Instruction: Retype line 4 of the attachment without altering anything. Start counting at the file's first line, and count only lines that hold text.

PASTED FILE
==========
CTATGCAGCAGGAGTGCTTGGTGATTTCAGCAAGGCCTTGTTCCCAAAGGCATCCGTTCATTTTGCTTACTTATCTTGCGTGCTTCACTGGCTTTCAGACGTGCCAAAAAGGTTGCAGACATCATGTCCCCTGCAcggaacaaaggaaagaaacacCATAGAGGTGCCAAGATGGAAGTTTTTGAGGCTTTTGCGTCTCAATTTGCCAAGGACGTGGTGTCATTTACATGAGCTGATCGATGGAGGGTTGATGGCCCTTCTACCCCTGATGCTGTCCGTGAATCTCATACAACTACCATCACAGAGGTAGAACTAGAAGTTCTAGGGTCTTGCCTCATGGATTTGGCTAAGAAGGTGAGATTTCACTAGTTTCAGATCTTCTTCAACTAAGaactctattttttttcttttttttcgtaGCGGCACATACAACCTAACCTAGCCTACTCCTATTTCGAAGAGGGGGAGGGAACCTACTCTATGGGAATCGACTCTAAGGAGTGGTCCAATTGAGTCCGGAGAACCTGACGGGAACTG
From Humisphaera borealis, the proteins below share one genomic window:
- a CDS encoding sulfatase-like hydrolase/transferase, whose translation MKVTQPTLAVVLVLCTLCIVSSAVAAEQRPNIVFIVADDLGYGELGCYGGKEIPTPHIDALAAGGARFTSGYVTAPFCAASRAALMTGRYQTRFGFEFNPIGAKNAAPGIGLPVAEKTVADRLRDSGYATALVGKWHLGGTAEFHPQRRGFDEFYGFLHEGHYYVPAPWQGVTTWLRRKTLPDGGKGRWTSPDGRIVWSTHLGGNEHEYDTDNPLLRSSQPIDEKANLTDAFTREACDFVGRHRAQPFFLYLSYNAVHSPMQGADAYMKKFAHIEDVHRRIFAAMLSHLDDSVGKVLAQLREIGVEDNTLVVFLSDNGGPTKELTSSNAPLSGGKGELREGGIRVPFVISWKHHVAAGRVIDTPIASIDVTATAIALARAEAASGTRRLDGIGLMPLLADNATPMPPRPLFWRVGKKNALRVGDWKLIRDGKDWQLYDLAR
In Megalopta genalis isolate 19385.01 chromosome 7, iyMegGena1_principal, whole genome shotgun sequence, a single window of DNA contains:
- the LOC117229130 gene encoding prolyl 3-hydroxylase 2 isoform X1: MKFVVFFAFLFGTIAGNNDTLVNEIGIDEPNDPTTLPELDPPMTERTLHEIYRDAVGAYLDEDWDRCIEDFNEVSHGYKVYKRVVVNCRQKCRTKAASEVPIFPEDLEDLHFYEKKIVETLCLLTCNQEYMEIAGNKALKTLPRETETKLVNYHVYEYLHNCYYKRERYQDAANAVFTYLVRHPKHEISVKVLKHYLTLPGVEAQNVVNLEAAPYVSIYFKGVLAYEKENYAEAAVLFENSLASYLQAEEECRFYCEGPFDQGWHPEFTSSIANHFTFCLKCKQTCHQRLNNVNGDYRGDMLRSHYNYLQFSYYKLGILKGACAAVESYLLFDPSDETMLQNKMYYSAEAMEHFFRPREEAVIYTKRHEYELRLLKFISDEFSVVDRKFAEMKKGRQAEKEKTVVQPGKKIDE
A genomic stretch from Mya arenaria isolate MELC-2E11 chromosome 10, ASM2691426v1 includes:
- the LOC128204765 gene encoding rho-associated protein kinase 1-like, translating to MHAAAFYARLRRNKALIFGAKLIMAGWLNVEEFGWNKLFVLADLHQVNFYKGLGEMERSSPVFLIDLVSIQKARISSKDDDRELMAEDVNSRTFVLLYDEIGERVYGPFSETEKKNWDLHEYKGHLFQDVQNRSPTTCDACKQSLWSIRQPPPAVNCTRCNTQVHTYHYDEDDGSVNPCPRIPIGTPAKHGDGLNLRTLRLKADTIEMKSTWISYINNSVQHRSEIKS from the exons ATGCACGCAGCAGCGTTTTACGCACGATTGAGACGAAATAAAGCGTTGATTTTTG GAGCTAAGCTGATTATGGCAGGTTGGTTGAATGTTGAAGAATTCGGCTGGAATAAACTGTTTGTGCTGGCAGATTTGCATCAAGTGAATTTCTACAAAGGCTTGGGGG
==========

In Megalopta genalis isolate 19385.01 chromosome 7, iyMegGena1_principal, whole genome shotgun sequence, a single window of DNA contains: